Re: [OPE-L] battle over the media in Venezuela is about race and class

From: ajit sinha (sinha_a99@YAHOO.COM)
Date: Thu Jun 07 2007 - 13:15:00 EDT

I hope Mike L does not agree with this lame apology
for an attack on freedom of speech and, in my opinion,
a politically stupid move on the part of Chávez.
Imagine George Bush canceling the license to broadcast
of an extreme left TV channel in the US (if there was
one). The democratic principle of freedom of speech
and freedom of the media from government control does
not only apply to capitalist countries. It must apply
to all societies that claim to be democratic. The
apology is not only lame but at times sounds racist
against whites. Cheers, ajit sinha
--- glevy@PRATT.EDU wrote:

> via Mike L.
> The battle over the media is about race as well as
> class
> The protests in Venezuela are motivated by more
> than a TV station. The oligarchy fears it is
> losing its right to run the country
> Richard Gott in Caracas
> Thursday June 7, 2007
> The Guardian
> After 10 days of rival protests in the streets of
> Caracas, memories have been revived of earlier
> attempts to overthrow the Bolivarian revolution
> of Hugo Chávez, now in its ninth year. Street
> demonstrations, culminating in an attempted coup
> in 2002 and a prolonged lock-out at the national
> oil industry, once seemed the last resort of an
> opposition unable to make headway at the polls.
> Yet the current unrest is a feeble echo of those
> tumultuous events, and the political struggle
> takes place on a smaller canvas. Today's battle
> is for the hearts and minds of a younger
> generation confused by the upheavals of an uncharted
> revolutionary process.
> University students from privileged backgrounds
> have been pitched against newly enfranchised
> young people from the impoverished shantytowns,
> beneficiaries of the increased oil royalties
> spent on higher education projects for the poor.
> These separate groups never meet, but both sides
> occupy their familiar battleground within the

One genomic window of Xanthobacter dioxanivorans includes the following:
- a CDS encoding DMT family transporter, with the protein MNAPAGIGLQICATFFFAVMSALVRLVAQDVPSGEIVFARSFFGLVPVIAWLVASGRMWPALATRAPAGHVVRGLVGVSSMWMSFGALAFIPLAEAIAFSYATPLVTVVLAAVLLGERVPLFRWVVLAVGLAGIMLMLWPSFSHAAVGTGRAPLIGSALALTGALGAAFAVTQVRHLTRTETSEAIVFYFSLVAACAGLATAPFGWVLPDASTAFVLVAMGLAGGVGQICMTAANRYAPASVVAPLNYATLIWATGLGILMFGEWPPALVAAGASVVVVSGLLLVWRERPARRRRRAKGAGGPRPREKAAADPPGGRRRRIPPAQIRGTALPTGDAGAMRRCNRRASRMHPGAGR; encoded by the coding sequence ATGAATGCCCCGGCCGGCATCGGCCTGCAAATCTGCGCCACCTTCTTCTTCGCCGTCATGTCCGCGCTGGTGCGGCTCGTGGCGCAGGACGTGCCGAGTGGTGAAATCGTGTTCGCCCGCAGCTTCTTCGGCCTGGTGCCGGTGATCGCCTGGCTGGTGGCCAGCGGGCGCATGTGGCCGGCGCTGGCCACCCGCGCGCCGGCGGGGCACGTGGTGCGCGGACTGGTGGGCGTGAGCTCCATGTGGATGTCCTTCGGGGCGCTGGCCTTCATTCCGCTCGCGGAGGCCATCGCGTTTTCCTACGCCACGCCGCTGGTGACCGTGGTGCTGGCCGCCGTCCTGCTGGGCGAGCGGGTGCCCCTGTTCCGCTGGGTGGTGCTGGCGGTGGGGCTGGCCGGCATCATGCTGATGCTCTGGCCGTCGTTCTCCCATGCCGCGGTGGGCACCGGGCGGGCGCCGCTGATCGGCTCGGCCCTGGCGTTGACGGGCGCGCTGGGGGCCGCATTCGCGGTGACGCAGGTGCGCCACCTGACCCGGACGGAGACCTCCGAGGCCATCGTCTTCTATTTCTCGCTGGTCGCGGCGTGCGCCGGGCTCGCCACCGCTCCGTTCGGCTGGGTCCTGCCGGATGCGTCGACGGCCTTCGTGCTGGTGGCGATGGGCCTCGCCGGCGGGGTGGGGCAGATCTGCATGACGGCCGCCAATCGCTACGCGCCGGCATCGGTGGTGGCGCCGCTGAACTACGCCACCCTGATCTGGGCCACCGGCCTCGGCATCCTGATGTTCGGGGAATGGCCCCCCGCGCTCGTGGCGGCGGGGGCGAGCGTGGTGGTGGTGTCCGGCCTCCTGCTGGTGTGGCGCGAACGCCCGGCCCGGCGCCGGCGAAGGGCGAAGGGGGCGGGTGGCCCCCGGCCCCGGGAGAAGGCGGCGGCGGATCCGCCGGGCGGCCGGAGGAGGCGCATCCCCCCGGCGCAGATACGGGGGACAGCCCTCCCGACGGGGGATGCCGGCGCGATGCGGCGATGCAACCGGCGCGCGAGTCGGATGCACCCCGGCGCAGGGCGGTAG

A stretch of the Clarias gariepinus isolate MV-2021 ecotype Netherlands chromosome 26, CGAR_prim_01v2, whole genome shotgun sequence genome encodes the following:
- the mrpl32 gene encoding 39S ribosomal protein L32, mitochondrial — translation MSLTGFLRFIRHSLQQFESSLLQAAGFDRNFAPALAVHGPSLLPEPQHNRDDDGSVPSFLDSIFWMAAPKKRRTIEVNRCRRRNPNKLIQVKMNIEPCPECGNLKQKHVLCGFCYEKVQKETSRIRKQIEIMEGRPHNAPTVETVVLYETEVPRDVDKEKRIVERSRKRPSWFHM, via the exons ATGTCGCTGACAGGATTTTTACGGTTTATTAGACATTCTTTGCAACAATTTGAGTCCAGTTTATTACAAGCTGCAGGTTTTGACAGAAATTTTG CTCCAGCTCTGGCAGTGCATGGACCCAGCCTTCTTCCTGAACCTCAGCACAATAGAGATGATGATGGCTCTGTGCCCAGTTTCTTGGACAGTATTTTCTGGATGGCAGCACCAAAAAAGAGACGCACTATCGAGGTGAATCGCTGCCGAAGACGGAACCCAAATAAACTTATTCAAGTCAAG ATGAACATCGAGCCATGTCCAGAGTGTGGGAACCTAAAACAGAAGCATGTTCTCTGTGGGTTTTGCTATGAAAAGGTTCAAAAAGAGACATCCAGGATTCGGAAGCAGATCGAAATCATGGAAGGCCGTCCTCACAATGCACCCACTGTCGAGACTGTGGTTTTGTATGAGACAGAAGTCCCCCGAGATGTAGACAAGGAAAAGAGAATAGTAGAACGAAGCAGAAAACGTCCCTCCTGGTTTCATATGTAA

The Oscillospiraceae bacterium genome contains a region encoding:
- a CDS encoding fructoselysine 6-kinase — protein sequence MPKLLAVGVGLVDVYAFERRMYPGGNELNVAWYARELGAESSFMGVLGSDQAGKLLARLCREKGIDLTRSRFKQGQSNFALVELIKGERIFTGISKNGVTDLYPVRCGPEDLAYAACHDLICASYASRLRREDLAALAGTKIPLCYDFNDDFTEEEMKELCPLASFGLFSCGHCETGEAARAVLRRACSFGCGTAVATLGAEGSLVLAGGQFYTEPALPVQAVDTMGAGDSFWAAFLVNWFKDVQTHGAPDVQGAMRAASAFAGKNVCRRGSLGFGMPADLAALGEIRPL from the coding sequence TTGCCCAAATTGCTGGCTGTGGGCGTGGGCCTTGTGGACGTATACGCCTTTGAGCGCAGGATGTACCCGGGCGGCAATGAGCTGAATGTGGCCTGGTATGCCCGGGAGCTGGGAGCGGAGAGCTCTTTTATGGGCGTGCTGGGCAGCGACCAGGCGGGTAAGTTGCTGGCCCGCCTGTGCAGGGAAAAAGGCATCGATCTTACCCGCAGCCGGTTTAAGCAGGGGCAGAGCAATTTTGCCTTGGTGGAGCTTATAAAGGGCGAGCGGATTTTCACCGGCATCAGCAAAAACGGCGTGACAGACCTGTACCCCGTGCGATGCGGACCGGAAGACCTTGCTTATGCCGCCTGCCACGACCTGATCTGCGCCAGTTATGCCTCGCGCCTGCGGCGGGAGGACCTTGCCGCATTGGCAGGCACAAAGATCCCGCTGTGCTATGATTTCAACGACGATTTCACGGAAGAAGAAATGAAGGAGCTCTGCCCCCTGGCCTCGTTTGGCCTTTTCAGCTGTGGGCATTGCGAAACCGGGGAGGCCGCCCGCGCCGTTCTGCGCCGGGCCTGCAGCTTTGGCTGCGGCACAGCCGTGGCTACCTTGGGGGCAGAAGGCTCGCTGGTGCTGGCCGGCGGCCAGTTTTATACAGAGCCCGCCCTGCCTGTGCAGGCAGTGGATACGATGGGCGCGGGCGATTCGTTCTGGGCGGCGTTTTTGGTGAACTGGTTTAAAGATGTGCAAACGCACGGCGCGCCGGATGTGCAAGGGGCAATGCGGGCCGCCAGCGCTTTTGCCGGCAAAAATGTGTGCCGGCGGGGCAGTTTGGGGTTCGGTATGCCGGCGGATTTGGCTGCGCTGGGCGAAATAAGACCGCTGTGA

> city, one in the leafy squares of eastern
> Caracas, the other in the narrow and teeming
> streets in the west. This symbolic battle will
> become ever more familiar in Latin America in the
> years ahead: rich against poor, white against
> brown and black, immigrant settlers against
> indigenous peoples, privileged minorities against
> the great mass of the population. History may
> have come to an end in other parts of the world,
> but in this continent historical processes are in
> full flood.
> Ostensibly the argument is about the media, and
> the government's decision not to renew the
> broadcasting licence of a prominent station,
> Radio Caracas Television (RCTV), and to hand its
> frequencies to a newly established state channel.
> What are the rights of commercial television
> channels? What are the responsibilities of those
> funded by the state? Where should the balance
> between them lie? Academic questions in Europe
> and the US, the debate in Latin America is loud
> and impassioned. Here there is little tradition
> of public broadcasting, and commercial stations
> often received their licence in the days of military
> rule.
> The debate in Venezuela has less to do with the
> alleged absence of freedom of expression than
> with a perennially tricky issue locally referred
> to as "exclusion", a shorthand term for "race"
> and "racism". RCTV was not just a politically
> reactionary organisation which supported the 2002
> coup attempt against a democratically elected
> government - it was also a white supremacist
> channel. Its staff and presenters, in a country
> largely of black and indigenous descent, were
> uniformly white, as were the protagonists of its
> soap operas and the advertisements it carried. It
> was "colonial" television, reflecting the desires
> and ambitions of an external power.
> At the final, close-down party of RCTV last
> month, those most in view on the screen were
> long-haired and pulchritudinous young blondes.
> Such images make for excellent television
> watching by European and North American males,
> and these languorous blondes are indeed familiar
> figures from the Miss World and Miss Universe